Intelligent Data Centres Issue 3 - Page 66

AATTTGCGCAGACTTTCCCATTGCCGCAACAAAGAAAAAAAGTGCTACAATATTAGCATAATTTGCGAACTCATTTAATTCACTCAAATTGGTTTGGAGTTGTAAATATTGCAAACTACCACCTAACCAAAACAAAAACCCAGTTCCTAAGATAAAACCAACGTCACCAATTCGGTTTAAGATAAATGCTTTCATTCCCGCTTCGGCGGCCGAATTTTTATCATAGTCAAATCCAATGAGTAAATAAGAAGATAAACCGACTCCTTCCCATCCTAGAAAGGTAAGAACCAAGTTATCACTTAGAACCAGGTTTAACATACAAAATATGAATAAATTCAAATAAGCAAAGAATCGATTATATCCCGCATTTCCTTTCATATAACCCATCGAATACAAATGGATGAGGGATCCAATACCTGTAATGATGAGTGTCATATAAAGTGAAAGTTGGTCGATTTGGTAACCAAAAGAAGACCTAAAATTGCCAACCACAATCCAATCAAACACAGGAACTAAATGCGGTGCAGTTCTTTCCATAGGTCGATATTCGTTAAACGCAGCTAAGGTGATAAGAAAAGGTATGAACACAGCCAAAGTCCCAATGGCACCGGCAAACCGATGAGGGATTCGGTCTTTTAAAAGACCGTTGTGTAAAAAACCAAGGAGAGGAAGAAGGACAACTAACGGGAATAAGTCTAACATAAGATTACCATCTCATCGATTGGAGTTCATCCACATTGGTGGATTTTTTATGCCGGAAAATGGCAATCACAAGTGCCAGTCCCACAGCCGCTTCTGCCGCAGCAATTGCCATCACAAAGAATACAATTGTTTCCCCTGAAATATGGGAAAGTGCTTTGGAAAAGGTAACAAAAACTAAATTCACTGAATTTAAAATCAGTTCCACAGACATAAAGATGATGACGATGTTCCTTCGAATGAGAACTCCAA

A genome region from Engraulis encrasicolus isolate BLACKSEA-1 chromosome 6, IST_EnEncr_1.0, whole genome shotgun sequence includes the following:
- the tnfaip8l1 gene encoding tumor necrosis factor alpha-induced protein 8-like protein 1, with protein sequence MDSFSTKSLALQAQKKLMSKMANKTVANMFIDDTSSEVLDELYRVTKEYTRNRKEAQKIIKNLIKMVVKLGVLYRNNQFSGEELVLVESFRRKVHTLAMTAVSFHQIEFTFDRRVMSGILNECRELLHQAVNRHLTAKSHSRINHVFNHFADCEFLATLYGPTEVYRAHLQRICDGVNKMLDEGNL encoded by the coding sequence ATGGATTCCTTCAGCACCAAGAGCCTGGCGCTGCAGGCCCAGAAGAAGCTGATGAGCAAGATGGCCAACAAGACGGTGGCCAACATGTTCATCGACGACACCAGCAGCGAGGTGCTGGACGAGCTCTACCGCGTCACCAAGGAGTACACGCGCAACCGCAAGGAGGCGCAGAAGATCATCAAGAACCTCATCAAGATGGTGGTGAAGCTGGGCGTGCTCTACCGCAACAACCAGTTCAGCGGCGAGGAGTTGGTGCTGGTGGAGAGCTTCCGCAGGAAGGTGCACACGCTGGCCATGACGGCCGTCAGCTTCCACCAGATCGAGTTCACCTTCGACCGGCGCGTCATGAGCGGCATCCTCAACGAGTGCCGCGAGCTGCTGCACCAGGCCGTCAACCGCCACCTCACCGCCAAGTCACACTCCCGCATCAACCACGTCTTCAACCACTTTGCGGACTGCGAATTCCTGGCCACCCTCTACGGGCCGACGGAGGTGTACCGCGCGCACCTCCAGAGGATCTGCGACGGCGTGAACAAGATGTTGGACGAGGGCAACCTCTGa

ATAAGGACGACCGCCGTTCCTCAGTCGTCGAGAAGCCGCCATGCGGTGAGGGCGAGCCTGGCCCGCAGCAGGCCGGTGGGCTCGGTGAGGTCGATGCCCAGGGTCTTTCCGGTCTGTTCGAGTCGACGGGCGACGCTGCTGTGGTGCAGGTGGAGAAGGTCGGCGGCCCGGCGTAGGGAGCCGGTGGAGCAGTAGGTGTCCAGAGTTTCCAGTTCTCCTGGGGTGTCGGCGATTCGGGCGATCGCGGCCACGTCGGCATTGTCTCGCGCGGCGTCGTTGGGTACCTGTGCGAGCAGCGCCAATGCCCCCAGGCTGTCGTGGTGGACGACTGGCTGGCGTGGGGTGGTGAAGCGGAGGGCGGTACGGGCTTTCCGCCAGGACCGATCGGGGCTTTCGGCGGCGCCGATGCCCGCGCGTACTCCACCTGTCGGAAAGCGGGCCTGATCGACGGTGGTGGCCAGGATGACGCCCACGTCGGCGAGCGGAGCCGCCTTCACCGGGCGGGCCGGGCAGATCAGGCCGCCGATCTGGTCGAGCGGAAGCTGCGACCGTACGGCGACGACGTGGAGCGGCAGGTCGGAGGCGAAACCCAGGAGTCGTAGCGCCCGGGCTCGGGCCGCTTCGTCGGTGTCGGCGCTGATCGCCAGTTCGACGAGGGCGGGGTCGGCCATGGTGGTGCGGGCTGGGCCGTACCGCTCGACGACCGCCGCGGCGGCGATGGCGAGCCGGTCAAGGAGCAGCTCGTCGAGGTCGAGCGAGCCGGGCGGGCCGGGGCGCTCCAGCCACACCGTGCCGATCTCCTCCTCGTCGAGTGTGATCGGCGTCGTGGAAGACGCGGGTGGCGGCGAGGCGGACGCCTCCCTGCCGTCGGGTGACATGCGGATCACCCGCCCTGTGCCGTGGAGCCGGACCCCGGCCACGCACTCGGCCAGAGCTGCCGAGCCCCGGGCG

Content sponsered by the DCA DEEP DIVE WE ‘DEEP DIVE’ WITH STEVE BOWES-PHIPPS, SENIOR CONSULTANT IN THE DATA CENTRE PRACTICE AT PTS CONSULTING, WHO TELLS US ABOUT LIFE INSIDE AND OUTSIDE THE OFFICE. In his current role, Bowes-Phipps is involved with all elements of the data centre stack – from strategy to procurement to fit- out to design validation to data centre migrations and operational excellence. What first prompted your interest in a career in technology/data centres? In terms of data centres, I kind of fell into that which I think is pretty common amongst my peers. I was at a credit card bank where I was looking after all the back-end processing and got promoted. The IT director turned around and said ‘you’re now running the data centres’ and I kind of thought ‘who runs the data centres – don’t they run themselves? Isn’t that a facilities thing?’. Of course, in those days you didn’t have very high-powered equipment, so you could put your servers anywhere and most were the ones I looked after so I managed where they would go. Then, around 2000 it all started to change when the higher-powered chips started to come in. They used a lot more energy and the traditional data centre power and cooling model couldn’t cope with those high levels of power required. They just didn’t have the capacity so there was a worry we were advancing to a state we couldn’t actually support. 66 Issue Issue 03 03 So then the ‘data centre’ itself became a specialist niche in IT because you now had to put some thought into it. You couldn’t just put servers anywhere – you had to think about whether you could cool them or power them. As the importance of this increased, I then made that transition into sitting centre stage between IT and the facility M&E. What would you describe as your most memorable achievement within the data centre sector? I am extremely proud to have won multi- national industry awards while working at a university, for data centre efficiency and operational efficiency. While at the university, we also entered a higher and further education award called the Green Gowns which focuses on sustainability within the education sector – and there’s a particular award for ‘Green IT’, which is fairly broad, so to win it for my data centre was really special. What style of management philosophy do you employ with your current position? I think it’s very nurturing: I work with a range of different people, with different skillsets and different levels of experience. It’s all about being very explicit in what it is that you need from people and how they can support you. It is also about being very fair and feeding back constantly to make sure they’re on the right path or to check whether they’ve slightly moved off it. I cannot afford for someone to go off on a completely different route but I also don’t want to micromanage so it’s about striking that balance. What do you think is the current hot talking point within the data centre space? With the Edge and Fog, Mist, Cloud, or however you want to label it, software is driving all of the improvements and management of data centres to the point where pretty much everything will have some sort of software management which is just as or even more important than the physical pieces, pulling it all together to work in harmony. Tomorrow’s cooling engineers and electrical engineers will have to be more adept at the software side than the